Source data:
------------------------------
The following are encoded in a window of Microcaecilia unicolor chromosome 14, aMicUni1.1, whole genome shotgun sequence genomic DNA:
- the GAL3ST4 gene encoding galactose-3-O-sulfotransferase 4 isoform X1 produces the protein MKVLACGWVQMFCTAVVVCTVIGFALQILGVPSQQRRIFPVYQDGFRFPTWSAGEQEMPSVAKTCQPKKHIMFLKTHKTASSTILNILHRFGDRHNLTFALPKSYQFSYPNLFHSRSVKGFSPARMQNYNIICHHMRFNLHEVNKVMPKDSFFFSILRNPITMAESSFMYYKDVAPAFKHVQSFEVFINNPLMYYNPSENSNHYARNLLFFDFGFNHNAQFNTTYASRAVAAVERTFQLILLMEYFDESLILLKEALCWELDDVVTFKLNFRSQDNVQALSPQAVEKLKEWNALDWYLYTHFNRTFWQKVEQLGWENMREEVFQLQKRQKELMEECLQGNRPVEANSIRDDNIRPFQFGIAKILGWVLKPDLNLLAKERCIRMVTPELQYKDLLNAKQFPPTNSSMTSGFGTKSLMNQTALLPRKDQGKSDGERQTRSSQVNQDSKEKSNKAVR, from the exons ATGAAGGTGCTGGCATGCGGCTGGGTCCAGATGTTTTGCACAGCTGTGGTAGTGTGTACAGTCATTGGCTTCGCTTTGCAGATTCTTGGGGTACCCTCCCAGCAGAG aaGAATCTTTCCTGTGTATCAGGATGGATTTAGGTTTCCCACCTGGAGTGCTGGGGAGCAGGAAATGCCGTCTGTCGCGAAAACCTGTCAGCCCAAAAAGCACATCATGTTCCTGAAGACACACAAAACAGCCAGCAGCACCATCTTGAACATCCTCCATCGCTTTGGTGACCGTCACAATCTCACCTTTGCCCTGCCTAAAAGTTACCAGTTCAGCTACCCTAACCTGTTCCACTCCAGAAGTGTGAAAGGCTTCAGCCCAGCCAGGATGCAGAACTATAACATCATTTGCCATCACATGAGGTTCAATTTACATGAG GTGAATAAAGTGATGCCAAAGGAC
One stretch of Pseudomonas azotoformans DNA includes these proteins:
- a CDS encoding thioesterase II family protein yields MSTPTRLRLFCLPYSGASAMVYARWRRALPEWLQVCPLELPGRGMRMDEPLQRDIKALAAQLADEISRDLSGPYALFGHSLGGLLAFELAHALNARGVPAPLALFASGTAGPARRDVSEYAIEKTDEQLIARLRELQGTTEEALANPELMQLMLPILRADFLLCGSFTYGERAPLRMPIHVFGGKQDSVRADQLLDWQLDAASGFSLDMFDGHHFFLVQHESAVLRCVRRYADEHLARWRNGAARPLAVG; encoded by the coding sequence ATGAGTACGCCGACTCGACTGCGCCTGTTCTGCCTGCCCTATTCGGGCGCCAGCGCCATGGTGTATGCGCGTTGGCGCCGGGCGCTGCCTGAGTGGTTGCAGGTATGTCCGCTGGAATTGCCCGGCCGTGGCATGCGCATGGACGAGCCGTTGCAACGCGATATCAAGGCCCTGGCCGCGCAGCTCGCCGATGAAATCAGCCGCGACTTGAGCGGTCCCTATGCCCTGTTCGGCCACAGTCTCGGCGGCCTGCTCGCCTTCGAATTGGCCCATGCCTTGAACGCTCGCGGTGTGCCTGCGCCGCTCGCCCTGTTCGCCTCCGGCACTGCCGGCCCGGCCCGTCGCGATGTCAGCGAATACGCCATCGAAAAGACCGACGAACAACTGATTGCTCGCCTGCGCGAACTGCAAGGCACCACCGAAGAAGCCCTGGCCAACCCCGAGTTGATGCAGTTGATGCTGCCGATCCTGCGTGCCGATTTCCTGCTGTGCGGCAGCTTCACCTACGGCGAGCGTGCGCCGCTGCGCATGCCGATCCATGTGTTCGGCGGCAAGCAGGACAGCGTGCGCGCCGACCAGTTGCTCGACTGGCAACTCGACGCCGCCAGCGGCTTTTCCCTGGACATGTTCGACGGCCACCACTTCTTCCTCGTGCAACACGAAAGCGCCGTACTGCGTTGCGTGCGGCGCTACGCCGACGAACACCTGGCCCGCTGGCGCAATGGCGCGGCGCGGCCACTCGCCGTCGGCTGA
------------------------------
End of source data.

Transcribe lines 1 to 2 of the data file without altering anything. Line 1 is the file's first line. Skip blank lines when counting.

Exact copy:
The following are encoded in a window of Microcaecilia unicolor chromosome 14, aMicUni1.1, whole genome shotgun sequence genomic DNA:
- the GAL3ST4 gene encoding galactose-3-O-sulfotransferase 4 isoform X1 produces the protein MKVLACGWVQMFCTAVVVCTVIGFALQILGVPSQQRRIFPVYQDGFRFPTWSAGEQEMPSVAKTCQPKKHIMFLKTHKTASSTILNILHRFGDRHNLTFALPKSYQFSYPNLFHSRSVKGFSPARMQNYNIICHHMRFNLHEVNKVMPKDSFFFSILRNPITMAESSFMYYKDVAPAFKHVQSFEVFINNPLMYYNPSENSNHYARNLLFFDFGFNHNAQFNTTYASRAVAAVERTFQLILLMEYFDESLILLKEALCWELDDVVTFKLNFRSQDNVQALSPQAVEKLKEWNALDWYLYTHFNRTFWQKVEQLGWENMREEVFQLQKRQKELMEECLQGNRPVEANSIRDDNIRPFQFGIAKILGWVLKPDLNLLAKERCIRMVTPELQYKDLLNAKQFPPTNSSMTSGFGTKSLMNQTALLPRKDQGKSDGERQTRSSQVNQDSKEKSNKAVR, from the exons ATGAAGGTGCTGGCATGCGGCTGGGTCCAGATGTTTTGCACAGCTGTGGTAGTGTGTACAGTCATTGGCTTCGCTTTGCAGATTCTTGGGGTACCCTCCCAGCAGAG aaGAATCTTTCCTGTGTATCAGGATGGATTTAGGTTTCCCACCTGGAGTGCTGGGGAGCAGGAAATGCCGTCTGTCGCGAAAACCTGTCAGCCCAAAAAGCACATCATGTTCCTGAAGACACACAAAACAGCCAGCAGCACCATCTTGAACATCCTCCATCGCTTTGGTGACCGTCACAATCTCACCTTTGCCCTGCCTAAAAGTTACCAGTTCAGCTACCCTAACCTGTTCCACTCCAGAAGTGTGAAAGGCTTCAGCCCAGCCAGGATGCAGAACTATAACATCATTTGCCATCACATGAGGTTCAATTTACATGAG GTGAATAAAGTGATGCCAAAGGAC